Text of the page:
14. Lowe, Derek B. The Chemistry Book (527 p.)
15. Olson, Ken. The Art of Hanging Loose in an Uptight World (204 p.)
16. Newman, Mildred & Bernard Berkowitz. How to Take Charge of Your Life (115 p.)
April total: 846 pages
2016 YTD total: 4736 pages
The Chemistry Book is a a history of chemistry's milestones (some major and famous, some mundane but important), presented as one page of text opposite a full-page illustration. The author is a long-time blogger, mostly about the pharmaceutical industry, but also about chemistry in general--his Things I Won't Work With category is both absolutely scary and absolutely hilarious, usually at the same time. (Keep an eye out for his blog posts about chlorine trifluoride--especially "Sand won't save you this time".) This book is absolutely fantastic, a must-read. Lots of solid history, fascinating trivia, basic information, and mostly accessible to the average person--or at least the average person who has survived a high school science class or two.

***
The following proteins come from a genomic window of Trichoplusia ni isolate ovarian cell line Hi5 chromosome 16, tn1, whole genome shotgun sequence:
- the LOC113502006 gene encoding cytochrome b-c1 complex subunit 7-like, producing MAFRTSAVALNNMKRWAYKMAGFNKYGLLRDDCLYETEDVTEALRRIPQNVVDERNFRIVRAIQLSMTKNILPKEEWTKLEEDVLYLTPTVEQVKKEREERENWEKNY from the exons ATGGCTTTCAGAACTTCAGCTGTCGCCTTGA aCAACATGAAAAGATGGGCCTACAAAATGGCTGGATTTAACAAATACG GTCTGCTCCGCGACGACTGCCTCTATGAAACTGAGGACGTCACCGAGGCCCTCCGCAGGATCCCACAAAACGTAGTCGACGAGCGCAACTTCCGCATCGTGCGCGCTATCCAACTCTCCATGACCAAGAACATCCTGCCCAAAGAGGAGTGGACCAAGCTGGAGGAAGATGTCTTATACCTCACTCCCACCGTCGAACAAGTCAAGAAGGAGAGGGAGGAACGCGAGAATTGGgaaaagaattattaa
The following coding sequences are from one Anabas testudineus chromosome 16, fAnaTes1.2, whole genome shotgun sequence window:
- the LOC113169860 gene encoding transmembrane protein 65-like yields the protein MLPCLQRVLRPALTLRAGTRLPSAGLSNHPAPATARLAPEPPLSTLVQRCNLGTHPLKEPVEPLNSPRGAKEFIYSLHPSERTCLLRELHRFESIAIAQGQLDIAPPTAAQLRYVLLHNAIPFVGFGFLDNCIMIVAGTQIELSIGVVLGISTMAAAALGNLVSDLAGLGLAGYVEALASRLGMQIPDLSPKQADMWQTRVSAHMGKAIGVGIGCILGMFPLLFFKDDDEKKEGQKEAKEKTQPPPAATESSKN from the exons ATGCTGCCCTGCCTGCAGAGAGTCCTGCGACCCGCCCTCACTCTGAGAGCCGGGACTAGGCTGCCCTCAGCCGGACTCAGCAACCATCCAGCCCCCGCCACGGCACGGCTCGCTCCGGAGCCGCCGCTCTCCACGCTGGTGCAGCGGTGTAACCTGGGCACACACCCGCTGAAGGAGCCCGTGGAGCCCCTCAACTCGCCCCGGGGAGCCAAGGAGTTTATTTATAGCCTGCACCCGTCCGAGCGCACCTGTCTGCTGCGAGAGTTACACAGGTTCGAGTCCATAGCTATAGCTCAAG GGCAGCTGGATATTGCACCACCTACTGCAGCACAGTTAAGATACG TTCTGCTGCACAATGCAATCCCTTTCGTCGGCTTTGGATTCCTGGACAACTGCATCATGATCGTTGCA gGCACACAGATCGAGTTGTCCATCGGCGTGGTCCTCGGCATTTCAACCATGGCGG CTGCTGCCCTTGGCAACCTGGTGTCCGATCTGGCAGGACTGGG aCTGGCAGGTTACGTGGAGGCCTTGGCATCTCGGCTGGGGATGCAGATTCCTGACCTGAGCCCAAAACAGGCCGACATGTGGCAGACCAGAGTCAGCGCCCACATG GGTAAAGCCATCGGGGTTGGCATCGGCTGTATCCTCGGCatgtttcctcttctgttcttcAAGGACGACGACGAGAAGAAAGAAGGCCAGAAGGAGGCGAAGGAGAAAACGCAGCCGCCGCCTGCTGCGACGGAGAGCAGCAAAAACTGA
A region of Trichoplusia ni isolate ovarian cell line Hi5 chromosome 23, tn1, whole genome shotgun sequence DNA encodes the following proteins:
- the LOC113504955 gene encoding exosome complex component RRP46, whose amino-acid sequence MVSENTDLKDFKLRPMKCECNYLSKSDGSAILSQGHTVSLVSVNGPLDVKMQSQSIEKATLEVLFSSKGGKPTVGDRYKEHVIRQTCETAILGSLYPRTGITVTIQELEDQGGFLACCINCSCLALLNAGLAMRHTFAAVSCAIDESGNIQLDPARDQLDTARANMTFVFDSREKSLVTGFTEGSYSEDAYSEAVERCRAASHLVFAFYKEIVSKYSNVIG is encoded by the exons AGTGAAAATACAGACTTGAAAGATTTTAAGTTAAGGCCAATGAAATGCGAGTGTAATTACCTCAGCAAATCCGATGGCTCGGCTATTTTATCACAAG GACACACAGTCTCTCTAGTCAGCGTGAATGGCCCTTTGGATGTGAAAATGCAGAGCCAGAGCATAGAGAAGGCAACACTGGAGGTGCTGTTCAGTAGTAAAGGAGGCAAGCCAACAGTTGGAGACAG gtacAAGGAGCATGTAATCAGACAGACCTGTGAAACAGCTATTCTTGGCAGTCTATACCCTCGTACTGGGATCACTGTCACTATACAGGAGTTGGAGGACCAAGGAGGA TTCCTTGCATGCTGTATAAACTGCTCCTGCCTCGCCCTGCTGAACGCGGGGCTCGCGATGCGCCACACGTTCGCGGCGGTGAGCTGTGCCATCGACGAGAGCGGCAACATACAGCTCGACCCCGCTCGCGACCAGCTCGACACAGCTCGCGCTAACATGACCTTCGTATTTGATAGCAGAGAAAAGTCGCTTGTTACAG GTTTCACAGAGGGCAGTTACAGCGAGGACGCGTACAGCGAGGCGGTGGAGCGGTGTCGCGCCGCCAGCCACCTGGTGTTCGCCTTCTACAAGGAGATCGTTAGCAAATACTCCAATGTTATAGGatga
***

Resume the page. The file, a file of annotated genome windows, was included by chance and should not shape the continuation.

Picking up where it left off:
The Art of Hanging Loose in an Uptight World and How to Take Charge of Your Life are both pop psychology books from the 1970s. I think they reflect more what was in the air at the time, and any timeless truths are few & far between, at least for me. They generally come off as quite dated now (especially the former, as it is primarily centered around a set of analogies to audio reel-to-reel technology or perhaps to teletypes--i.e. "running a tape of [something]"), and are aimed at people who are basically doing okay but just want a little direction (as opposed to people with, say, clinical depression), but both still include some useful tidbits; the latter book had more for me than the former. I wouldn't recommend seeking them out these days, but if you happened to stumble across them, you might find a helpful nugget or three.
Feudalism: Serf & Turf